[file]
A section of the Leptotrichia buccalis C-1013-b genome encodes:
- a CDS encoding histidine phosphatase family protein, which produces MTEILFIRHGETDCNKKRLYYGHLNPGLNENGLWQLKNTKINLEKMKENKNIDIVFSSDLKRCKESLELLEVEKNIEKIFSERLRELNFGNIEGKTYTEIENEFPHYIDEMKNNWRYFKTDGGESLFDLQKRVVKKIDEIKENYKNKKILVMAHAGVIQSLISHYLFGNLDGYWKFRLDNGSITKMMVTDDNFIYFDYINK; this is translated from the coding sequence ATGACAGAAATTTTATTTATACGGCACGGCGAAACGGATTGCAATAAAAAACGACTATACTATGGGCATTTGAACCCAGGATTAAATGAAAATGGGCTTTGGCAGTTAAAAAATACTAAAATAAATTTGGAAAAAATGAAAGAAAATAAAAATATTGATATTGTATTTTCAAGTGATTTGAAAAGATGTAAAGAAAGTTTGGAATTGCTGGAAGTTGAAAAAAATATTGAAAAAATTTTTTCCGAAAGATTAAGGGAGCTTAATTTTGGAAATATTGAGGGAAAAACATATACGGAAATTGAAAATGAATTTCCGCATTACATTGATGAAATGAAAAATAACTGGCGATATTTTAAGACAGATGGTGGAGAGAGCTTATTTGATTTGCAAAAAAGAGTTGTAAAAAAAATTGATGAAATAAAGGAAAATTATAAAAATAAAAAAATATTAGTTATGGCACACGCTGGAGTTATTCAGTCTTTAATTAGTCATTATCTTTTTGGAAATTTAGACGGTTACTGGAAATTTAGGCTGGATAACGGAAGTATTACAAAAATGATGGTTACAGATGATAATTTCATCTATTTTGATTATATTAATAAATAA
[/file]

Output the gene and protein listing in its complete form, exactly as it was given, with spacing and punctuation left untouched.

A section of the Leptotrichia buccalis C-1013-b genome encodes:
- a CDS encoding histidine phosphatase family protein, which produces MTEILFIRHGETDCNKKRLYYGHLNPGLNENGLWQLKNTKINLEKMKENKNIDIVFSSDLKRCKESLELLEVEKNIEKIFSERLRELNFGNIEGKTYTEIENEFPHYIDEMKNNWRYFKTDGGESLFDLQKRVVKKIDEIKENYKNKKILVMAHAGVIQSLISHYLFGNLDGYWKFRLDNGSITKMMVTDDNFIYFDYINK; this is translated from the coding sequence ATGACAGAAATTTTATTTATACGGCACGGCGAAACGGATTGCAATAAAAAACGACTATACTATGGGCATTTGAACCCAGGATTAAATGAAAATGGGCTTTGGCAGTTAAAAAATACTAAAATAAATTTGGAAAAAATGAAAGAAAATAAAAATATTGATATTGTATTTTCAAGTGATTTGAAAAGATGTAAAGAAAGTTTGGAATTGCTGGAAGTTGAAAAAAATATTGAAAAAATTTTTTCCGAAAGATTAAGGGAGCTTAATTTTGGAAATATTGAGGGAAAAACATATACGGAAATTGAAAATGAATTTCCGCATTACATTGATGAAATGAAAAATAACTGGCGATATTTTAAGACAGATGGTGGAGAGAGCTTATTTGATTTGCAAAAAAGAGTTGTAAAAAAAATTGATGAAATAAAGGAAAATTATAAAAATAAAAAAATATTAGTTATGGCACACGCTGGAGTTATTCAGTCTTTAATTAGTCATTATCTTTTTGGAAATTTAGACGGTTACTGGAAATTTAGGCTGGATAACGGAAGTATTACAAAAATGATGGTTACAGATGATAATTTCATCTATTTTGATTATATTAATAAATAA